The "wrongful conduct" required by the first element "cannot be predicated on mere negligence . . . ." 2 S.C. Juris. Alienation of Affection § 7, at 89 (1991); see also W. KEETON, D. DOBBS, R. KEETON, AND D. OWEN, PROSSER AND KEETON ON THE LAW OF TORTS § 124, at 920 (5th ed. 1984) ("Merely negligent conduct which results in the alienation of affections, or even intentional acts directed at another end which the defendant believes will incidentally have that effect, will not be sufficient. . . . [T]he tort must at least be an intentional one, directed at the [marital] relation itself . . . ."); 7 S. SPEISER, C. KRAUSE, A. GANS, THE AMERICAN LAW OF TORTS, Alienation of Affections § 22.2, at 544 (1990) ("There is no liability in this type of action unless the defendant has acted for the very purpose of affecting the marital relation. Negligence will not suffice."); RESTATEMENT (SECOND) TORTS § 683 cmt. g (1977) (the cause of action for alienation of affections requires "active and affirmative conduct," "some act on the part of the defendant intended to induce or accomplish the result"). Rather, the "wrongful conduct" "must be intentional, malicious, or so inherently wrong as to authorize an inference that a wrong was intended." 2 S.C. Juris. supra; see also Blaylock v. Strecker, 724 S.W.2d 470 (Ark. 1987) (to establish a claim of alienation of affections, the plaintiff must prove, among other things, the defendant acted with the intent to do a wrongful act); O'Neil v. Schuckardt, 733 P.2d 693 (Idaho 1986) (intent is an element of a cause of action for alienation of affections); Duval v. Wiggin, 474 A.2d 1002 (N.H. 1984) (among other elements, the plaintiff must prove affirmative conduct by the defendant and an intent to alienate the affections of the other spouse); Wilson v. Aylward, 484 P.2d 1003 (Kan. 1971) (for the plaintiff to recover in an alienation of affections action, the plaintiff must show the defendant's acts were done knowingly and intentionally for the purpose of alienating the spouse's affections); Gibson v. Frowein, 400 S.W.2d 418 (Mo. 1966) (alienation of affections is an intentional tort); Pedersen v. Jirsa, 125 N.W.2d 38 (Minn. 1963) (the plaintiff must prove the defendant took an active and intentional part in causing the plaintiff to lose the spouse's affections); McNelis v. Bruce, 367 P.2d 625 (Ariz. 1961) (the gist of an alienation of affections action is the unprivileged, intentional interference with marital rights); Tice v. Mandel, 76 N.W.2d 124 (N.D. 1956) (the cause of action for alienation of affections requires an intentional, malicious enticing away of the spouse); Lewis v. Bauer, 198 N.E.2d 781 (Ohio Ct. App. 1964) (to sustain an action for alienation of affections, proof is required of some act of the defendant by which the defendant intended to bring about alienation). By definition, then, "an allegation of alienation of affection[s] constitutes a claim that someone has intentionally inflicted an injury or damage." Eberdt v. St. Paul Fire and Marine Ins. Co., 585 P.2d 711, 713 (1978).
Although USAA's policy defines the term "occurrence," it does not define the word "accident." In the absence of a prescribed definition in the policy, the term should be defined according to the ordinary and usual understanding of the term's significance to the ordinary person. Green v. United Ins. Co. of America, 254 S.C. 202, 174 S.E.2d 400 (1970).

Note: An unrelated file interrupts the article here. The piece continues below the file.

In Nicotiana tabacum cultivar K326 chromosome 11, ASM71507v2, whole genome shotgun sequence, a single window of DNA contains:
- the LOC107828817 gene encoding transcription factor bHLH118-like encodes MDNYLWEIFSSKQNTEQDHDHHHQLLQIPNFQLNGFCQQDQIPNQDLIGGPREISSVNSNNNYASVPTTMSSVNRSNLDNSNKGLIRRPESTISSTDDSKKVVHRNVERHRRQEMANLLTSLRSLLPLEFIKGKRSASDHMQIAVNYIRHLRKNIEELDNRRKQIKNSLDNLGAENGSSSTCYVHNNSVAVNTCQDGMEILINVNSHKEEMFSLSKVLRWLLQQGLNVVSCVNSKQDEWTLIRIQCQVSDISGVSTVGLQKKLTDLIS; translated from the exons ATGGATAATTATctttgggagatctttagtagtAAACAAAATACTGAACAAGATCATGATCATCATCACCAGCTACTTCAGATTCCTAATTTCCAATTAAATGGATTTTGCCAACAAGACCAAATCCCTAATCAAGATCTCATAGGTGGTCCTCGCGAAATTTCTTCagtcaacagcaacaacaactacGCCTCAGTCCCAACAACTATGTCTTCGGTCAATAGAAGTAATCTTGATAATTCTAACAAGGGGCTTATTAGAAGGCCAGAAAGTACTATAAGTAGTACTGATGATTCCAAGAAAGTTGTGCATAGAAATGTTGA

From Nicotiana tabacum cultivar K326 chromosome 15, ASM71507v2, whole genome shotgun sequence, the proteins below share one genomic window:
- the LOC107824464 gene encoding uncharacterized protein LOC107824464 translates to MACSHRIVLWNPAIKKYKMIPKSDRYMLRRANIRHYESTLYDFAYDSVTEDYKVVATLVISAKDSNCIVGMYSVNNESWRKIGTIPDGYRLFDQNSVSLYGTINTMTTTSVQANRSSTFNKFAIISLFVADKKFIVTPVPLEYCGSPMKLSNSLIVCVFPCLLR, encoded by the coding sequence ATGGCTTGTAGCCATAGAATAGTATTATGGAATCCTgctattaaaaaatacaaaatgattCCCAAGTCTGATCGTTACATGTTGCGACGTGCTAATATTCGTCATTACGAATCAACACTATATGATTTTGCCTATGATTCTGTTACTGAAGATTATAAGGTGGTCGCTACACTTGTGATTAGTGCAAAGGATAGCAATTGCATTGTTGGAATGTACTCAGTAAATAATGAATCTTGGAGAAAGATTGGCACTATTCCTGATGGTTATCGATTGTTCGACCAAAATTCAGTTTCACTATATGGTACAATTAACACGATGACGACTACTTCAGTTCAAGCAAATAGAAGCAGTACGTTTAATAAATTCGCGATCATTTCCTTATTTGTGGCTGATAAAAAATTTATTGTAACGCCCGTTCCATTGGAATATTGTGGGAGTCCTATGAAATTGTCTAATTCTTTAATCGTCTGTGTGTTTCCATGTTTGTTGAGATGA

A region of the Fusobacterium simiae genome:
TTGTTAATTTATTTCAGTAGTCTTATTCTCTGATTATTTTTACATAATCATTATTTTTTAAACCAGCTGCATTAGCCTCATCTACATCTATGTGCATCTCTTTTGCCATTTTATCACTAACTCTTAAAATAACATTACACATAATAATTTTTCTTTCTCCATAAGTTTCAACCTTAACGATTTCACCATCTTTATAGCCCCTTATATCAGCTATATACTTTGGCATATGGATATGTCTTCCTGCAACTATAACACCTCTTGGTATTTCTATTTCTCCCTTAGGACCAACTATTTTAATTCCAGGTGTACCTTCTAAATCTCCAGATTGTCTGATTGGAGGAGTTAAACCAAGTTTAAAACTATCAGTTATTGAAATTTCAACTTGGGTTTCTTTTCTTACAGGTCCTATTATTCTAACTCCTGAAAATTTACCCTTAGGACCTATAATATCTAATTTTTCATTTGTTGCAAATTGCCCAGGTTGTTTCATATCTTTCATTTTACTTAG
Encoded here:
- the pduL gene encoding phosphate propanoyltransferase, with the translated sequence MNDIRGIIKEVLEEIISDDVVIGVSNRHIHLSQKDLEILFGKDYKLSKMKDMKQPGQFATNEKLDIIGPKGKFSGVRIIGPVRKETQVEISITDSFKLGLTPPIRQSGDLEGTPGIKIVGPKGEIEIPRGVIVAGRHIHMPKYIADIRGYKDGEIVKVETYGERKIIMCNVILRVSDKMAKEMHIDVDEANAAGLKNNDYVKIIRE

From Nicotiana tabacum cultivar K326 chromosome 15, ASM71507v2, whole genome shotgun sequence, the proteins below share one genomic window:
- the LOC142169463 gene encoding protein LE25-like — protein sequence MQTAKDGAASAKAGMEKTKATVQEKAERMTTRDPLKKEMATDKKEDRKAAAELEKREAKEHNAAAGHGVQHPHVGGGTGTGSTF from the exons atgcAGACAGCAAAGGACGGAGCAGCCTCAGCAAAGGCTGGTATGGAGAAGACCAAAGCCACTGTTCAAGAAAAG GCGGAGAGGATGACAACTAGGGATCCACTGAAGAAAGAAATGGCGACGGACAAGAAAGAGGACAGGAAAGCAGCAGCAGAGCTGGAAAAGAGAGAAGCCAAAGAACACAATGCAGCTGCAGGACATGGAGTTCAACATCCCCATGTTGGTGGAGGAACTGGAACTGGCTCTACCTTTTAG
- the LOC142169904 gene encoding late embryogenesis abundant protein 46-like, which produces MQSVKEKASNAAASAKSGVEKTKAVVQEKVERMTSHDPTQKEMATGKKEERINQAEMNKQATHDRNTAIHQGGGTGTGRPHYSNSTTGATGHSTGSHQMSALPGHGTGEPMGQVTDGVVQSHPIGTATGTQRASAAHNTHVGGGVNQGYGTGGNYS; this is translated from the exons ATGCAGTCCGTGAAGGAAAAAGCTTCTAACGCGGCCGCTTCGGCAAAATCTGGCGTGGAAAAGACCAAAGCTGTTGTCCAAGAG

As our Supreme Court observed in Green, a "quite simple, but by no means all inclusive, definition of the word `accident' as understood by the ordinary [person]" is "[a]n unexpected happening or event, which occurs by chance and usually suddenly, with harmful result, not intended or designed by the person suffering the harm or hurt." Id. at 206, 174 S.E.2d at 402. An alienation of affections sufficient to support a cause of action therefore hardly fits this definition of the word "accident" because it necessarily requires an intentional infliction of injury or damage.
Aside from the definition of the word "accident," there is the matter of the exclusion. The exclusion expressly excludes coverage of the insured for any "bodily injury" "which is . . . intended by the insured[.]" A cause of action for alienation of affections, involving as it does intentional conduct, falls outside the policy's coverage.
We therefore hold USAA had no duty to defend Rowland. See Snakenberg v. Hartford Casualty Ins. Co., 299 S.C. 164, 383 S.E.2d 2 (Ct.App. 1989) (an alleged intentional tort held excluded from coverage under a homeowner's policy that stated that personal liability coverage did not apply to bodily injury or property damage expected or intended by insured).
Rowland contends, however, the allegation that he "negligently" pursued Carter's wife and thereby gained her affections is enough to obligate USAA to defend him. We disagree. "[I]n the context of a cause of action alleging an intentional tort, which by definition cannot be committed in a negligent manner, the allegation of negligence is surplusage." Eberdt, 585 P.2d at 713. Carter's use of the word "negligently" in his amended complaint against Rowland, therefore, added nothing to his cause of action. Neither did it serve to extend coverage nor to obligate USAA to defend its insured. Id.
HOWELL, C.J., and BELL, J., concur.